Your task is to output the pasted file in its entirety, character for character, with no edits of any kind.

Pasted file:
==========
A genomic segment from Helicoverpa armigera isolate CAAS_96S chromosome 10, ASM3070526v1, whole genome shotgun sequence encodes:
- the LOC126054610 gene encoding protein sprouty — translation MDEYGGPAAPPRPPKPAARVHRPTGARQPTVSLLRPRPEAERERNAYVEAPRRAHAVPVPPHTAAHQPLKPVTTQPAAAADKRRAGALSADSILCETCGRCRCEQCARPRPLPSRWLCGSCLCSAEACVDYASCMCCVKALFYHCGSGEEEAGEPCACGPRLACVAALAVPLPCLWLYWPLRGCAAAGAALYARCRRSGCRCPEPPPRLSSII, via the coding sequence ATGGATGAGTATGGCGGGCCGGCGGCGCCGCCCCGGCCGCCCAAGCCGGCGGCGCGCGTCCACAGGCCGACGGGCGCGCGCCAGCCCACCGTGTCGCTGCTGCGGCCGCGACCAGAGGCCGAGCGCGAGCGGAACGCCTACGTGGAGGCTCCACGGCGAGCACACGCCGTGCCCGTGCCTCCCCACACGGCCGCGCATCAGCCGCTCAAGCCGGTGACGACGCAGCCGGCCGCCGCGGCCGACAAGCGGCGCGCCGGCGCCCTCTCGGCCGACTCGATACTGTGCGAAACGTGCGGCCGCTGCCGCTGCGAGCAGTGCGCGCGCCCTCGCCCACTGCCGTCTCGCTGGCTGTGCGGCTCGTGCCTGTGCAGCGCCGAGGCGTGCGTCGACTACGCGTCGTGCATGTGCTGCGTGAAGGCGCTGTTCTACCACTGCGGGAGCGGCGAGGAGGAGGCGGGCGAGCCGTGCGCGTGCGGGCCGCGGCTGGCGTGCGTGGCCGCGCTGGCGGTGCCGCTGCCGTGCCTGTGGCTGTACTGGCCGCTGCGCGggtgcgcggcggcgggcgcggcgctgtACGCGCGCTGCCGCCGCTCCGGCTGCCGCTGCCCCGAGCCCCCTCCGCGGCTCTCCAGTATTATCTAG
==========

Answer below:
A genomic segment from Helicoverpa armigera isolate CAAS_96S chromosome 10, ASM3070526v1, whole genome shotgun sequence encodes:
- the LOC126054610 gene encoding protein sprouty — translation MDEYGGPAAPPRPPKPAARVHRPTGARQPTVSLLRPRPEAERERNAYVEAPRRAHAVPVPPHTAAHQPLKPVTTQPAAAADKRRAGALSADSILCETCGRCRCEQCARPRPLPSRWLCGSCLCSAEACVDYASCMCCVKALFYHCGSGEEEAGEPCACGPRLACVAALAVPLPCLWLYWPLRGCAAAGAALYARCRRSGCRCPEPPPRLSSII, via the coding sequence ATGGATGAGTATGGCGGGCCGGCGGCGCCGCCCCGGCCGCCCAAGCCGGCGGCGCGCGTCCACAGGCCGACGGGCGCGCGCCAGCCCACCGTGTCGCTGCTGCGGCCGCGACCAGAGGCCGAGCGCGAGCGGAACGCCTACGTGGAGGCTCCACGGCGAGCACACGCCGTGCCCGTGCCTCCCCACACGGCCGCGCATCAGCCGCTCAAGCCGGTGACGACGCAGCCGGCCGCCGCGGCCGACAAGCGGCGCGCCGGCGCCCTCTCGGCCGACTCGATACTGTGCGAAACGTGCGGCCGCTGCCGCTGCGAGCAGTGCGCGCGCCCTCGCCCACTGCCGTCTCGCTGGCTGTGCGGCTCGTGCCTGTGCAGCGCCGAGGCGTGCGTCGACTACGCGTCGTGCATGTGCTGCGTGAAGGCGCTGTTCTACCACTGCGGGAGCGGCGAGGAGGAGGCGGGCGAGCCGTGCGCGTGCGGGCCGCGGCTGGCGTGCGTGGCCGCGCTGGCGGTGCCGCTGCCGTGCCTGTGGCTGTACTGGCCGCTGCGCGggtgcgcggcggcgggcgcggcgctgtACGCGCGCTGCCGCCGCTCCGGCTGCCGCTGCCCCGAGCCCCCTCCGCGGCTCTCCAGTATTATCTAG